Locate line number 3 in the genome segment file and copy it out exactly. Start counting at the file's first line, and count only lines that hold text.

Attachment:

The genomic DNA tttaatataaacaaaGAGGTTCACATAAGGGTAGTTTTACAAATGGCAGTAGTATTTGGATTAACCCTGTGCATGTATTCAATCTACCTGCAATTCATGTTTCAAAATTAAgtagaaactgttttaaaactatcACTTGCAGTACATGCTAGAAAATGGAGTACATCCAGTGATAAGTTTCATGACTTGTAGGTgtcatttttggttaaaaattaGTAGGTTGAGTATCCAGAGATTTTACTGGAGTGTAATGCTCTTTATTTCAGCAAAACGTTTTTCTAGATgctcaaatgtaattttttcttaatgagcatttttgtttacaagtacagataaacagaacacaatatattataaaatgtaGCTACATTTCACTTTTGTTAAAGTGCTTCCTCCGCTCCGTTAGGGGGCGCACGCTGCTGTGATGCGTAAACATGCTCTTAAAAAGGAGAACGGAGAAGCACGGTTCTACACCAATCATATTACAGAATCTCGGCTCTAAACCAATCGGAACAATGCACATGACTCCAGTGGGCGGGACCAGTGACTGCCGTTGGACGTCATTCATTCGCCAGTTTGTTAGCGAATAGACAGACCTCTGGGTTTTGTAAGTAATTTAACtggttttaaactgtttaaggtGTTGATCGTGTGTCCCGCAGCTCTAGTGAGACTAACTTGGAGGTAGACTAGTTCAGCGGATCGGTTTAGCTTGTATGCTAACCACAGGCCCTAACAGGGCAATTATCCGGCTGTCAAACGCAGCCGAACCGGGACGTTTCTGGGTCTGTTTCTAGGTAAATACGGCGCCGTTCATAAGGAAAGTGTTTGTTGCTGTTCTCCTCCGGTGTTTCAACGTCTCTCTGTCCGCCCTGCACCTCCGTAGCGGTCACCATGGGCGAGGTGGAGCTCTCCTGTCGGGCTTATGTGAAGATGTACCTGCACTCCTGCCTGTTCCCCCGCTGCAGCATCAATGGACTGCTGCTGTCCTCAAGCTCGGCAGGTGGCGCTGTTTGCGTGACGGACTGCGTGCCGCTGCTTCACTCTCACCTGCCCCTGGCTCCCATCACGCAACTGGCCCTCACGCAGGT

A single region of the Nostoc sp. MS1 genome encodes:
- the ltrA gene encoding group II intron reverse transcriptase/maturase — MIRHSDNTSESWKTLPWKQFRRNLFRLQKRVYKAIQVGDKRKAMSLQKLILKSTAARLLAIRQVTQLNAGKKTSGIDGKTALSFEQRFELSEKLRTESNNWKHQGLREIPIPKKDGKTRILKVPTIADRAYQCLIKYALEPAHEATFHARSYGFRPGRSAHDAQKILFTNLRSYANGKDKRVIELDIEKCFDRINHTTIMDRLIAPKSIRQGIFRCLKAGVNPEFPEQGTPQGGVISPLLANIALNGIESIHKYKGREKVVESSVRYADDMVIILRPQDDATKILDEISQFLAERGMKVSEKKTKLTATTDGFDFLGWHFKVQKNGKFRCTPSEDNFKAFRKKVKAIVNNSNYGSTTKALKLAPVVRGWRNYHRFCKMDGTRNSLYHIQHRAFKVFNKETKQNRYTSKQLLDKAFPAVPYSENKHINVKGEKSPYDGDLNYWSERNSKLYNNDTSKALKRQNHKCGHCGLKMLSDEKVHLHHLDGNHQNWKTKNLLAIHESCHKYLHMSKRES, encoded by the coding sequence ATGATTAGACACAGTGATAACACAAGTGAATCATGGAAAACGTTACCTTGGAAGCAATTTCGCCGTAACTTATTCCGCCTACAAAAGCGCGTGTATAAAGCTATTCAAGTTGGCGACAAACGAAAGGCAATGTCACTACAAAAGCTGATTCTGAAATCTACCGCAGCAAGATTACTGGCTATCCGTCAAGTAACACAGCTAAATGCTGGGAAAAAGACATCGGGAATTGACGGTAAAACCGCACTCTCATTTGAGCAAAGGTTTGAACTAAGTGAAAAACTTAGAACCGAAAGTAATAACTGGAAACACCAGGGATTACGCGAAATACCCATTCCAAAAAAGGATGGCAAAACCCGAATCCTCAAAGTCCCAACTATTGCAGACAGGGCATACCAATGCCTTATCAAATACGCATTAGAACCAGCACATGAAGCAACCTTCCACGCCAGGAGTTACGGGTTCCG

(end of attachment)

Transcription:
- the ltrA gene encoding group II intron reverse transcriptase/maturase — MIRHSDNTSESWKTLPWKQFRRNLFRLQKRVYKAIQVGDKRKAMSLQKLILKSTAARLLAIRQVTQLNAGKKTSGIDGKTALSFEQRFELSEKLRTESNNWKHQGLREIPIPKKDGKTRILKVPTIADRAYQCLIKYALEPAHEATFHARSYGFRPGRSAHDAQKILFTNLRSYANGKDKRVIELDIEKCFDRINHTTIMDRLIAPKSIRQGIFRCLKAGVNPEFPEQGTPQGGVISPLLANIALNGIESIHKYKGREKVVESSVRYADDMVIILRPQDDATKILDEISQFLAERGMKVSEKKTKLTATTDGFDFLGWHFKVQKNGKFRCTPSEDNFKAFRKKVKAIVNNSNYGSTTKALKLAPVVRGWRNYHRFCKMDGTRNSLYHIQHRAFKVFNKETKQNRYTSKQLLDKAFPAVPYSENKHINVKGEKSPYDGDLNYWSERNSKLYNNDTSKALKRQNHKCGHCGLKMLSDEKVHLHHLDGNHQNWKTKNLLAIHESCHKYLHMSKRES, encoded by the coding sequence ATGATTAGACACAGTGATAACACAAGTGAATCATGGAAAACGTTACCTTGGAAGCAATTTCGCCGTAACTTATTCCGCCTACAAAAGCGCGTGTATAAAGCTATTCAAGTTGGCGACAAACGAAAGGCAATGTCACTACAAAAGCTGATTCTGAAATCTACCGCAGCAAGATTACTGGCTATCCGTCAAGTAACACAGCTAAATGCTGGGAAAAAGACATCGGGAATTGACGGTAAAACCGCACTCTCATTTGAGCAAAGGTTTGAACTAAGTGAAAAACTTAGAACCGAAAGTAATAACTGGAAACACCAGGGATTACGCGAAATACCCATTCCAAAAAAGGATGGCAAAACCCGAATCCTCAAAGTCCCAACTATTGCAGACAGGGCATACCAATGCCTTATCAAATACGCATTAGAACCAGCACATGAAGCAACCTTCCACGCCAGGAGTTACGGGTTCCG